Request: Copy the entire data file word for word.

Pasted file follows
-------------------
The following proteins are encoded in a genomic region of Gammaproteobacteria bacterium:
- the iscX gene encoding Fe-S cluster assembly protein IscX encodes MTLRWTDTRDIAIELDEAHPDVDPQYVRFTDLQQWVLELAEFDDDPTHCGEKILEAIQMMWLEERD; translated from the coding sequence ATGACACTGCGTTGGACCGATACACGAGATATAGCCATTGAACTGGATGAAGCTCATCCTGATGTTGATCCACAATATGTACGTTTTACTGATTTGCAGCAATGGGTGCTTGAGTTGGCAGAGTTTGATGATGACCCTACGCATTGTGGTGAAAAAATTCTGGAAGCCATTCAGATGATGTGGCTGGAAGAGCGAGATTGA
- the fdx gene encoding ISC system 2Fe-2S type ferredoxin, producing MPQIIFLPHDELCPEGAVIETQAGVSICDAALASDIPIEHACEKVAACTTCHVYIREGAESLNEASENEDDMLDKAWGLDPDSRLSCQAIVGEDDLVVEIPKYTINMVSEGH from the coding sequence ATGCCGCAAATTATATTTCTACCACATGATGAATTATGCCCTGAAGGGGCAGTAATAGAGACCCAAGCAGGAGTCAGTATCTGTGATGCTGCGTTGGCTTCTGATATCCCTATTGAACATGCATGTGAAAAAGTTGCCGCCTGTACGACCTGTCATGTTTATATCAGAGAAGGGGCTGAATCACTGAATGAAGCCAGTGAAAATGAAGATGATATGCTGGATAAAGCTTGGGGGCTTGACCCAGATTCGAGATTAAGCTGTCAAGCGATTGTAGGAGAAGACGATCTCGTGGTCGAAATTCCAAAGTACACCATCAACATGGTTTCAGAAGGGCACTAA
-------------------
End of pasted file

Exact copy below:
The following proteins are encoded in a genomic region of Gammaproteobacteria bacterium:
- the iscX gene encoding Fe-S cluster assembly protein IscX encodes MTLRWTDTRDIAIELDEAHPDVDPQYVRFTDLQQWVLELAEFDDDPTHCGEKILEAIQMMWLEERD; translated from the coding sequence ATGACACTGCGTTGGACCGATACACGAGATATAGCCATTGAACTGGATGAAGCTCATCCTGATGTTGATCCACAATATGTACGTTTTACTGATTTGCAGCAATGGGTGCTTGAGTTGGCAGAGTTTGATGATGACCCTACGCATTGTGGTGAAAAAATTCTGGAAGCCATTCAGATGATGTGGCTGGAAGAGCGAGATTGA
- the fdx gene encoding ISC system 2Fe-2S type ferredoxin, producing MPQIIFLPHDELCPEGAVIETQAGVSICDAALASDIPIEHACEKVAACTTCHVYIREGAESLNEASENEDDMLDKAWGLDPDSRLSCQAIVGEDDLVVEIPKYTINMVSEGH from the coding sequence ATGCCGCAAATTATATTTCTACCACATGATGAATTATGCCCTGAAGGGGCAGTAATAGAGACCCAAGCAGGAGTCAGTATCTGTGATGCTGCGTTGGCTTCTGATATCCCTATTGAACATGCATGTGAAAAAGTTGCCGCCTGTACGACCTGTCATGTTTATATCAGAGAAGGGGCTGAATCACTGAATGAAGCCAGTGAAAATGAAGATGATATGCTGGATAAAGCTTGGGGGCTTGACCCAGATTCGAGATTAAGCTGTCAAGCGATTGTAGGAGAAGACGATCTCGTGGTCGAAATTCCAAAGTACACCATCAACATGGTTTCAGAAGGGCACTAA